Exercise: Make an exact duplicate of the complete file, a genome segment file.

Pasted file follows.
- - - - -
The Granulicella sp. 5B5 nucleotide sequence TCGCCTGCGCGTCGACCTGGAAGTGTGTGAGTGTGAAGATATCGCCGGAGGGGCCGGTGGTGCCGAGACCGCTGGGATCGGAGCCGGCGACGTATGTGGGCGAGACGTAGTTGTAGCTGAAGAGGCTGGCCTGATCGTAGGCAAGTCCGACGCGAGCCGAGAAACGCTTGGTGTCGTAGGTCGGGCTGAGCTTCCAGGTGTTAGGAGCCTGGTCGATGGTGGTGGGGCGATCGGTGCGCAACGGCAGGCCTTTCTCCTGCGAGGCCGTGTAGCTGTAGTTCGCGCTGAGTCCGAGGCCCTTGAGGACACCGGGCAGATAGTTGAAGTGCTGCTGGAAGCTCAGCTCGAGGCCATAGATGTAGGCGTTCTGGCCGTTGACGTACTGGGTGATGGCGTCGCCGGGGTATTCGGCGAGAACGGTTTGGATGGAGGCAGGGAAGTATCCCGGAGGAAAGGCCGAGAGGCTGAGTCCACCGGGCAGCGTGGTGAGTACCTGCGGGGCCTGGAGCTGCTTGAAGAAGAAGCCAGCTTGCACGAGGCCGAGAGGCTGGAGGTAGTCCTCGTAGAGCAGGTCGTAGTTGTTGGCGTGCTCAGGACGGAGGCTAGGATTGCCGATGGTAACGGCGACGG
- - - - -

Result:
The Granulicella sp. 5B5 nucleotide sequence TCGCCTGCGCGTCGACCTGGAAGTGTGTGAGTGTGAAGATATCGCCGGAGGGGCCGGTGGTGCCGAGACCGCTGGGATCGGAGCCGGCGACGTATGTGGGCGAGACGTAGTTGTAGCTGAAGAGGCTGGCCTGATCGTAGGCAAGTCCGACGCGAGCCGAGAAACGCTTGGTGTCGTAGGTCGGGCTGAGCTTCCAGGTGTTAGGAGCCTGGTCGATGGTGGTGGGGCGATCGGTGCGCAACGGCAGGCCTTTCTCCTGCGAGGCCGTGTAGCTGTAGTTCGCGCTGAGTCCGAGGCCCTTGAGGACACCGGGCAGATAGTTGAAGTGCTGCTGGAAGCTCAGCTCGAGGCCATAGATGTAGGCGTTCTGGCCGTTGACGTACTGGGTGATGGCGTCGCCGGGGTATTCGGCGAGAACGGTTTGGATGGAGGCAGGGAAGTATCCCGGAGGAAAGGCCGAGAGGCTGAGTCCACCGGGCAGCGTGGTGAGTACCTGCGGGGCCTGGAGCTGCTTGAAGAAGAAGCCAGCTTGCACGAGGCCGAGAGGCTGGAGGTAGTCCTCGTAGAGCAGGTCGTAGTTGTTGGCGTGCTCAGGACGGAGGCTAGGATTGCCGATGGTAACGGCGACGG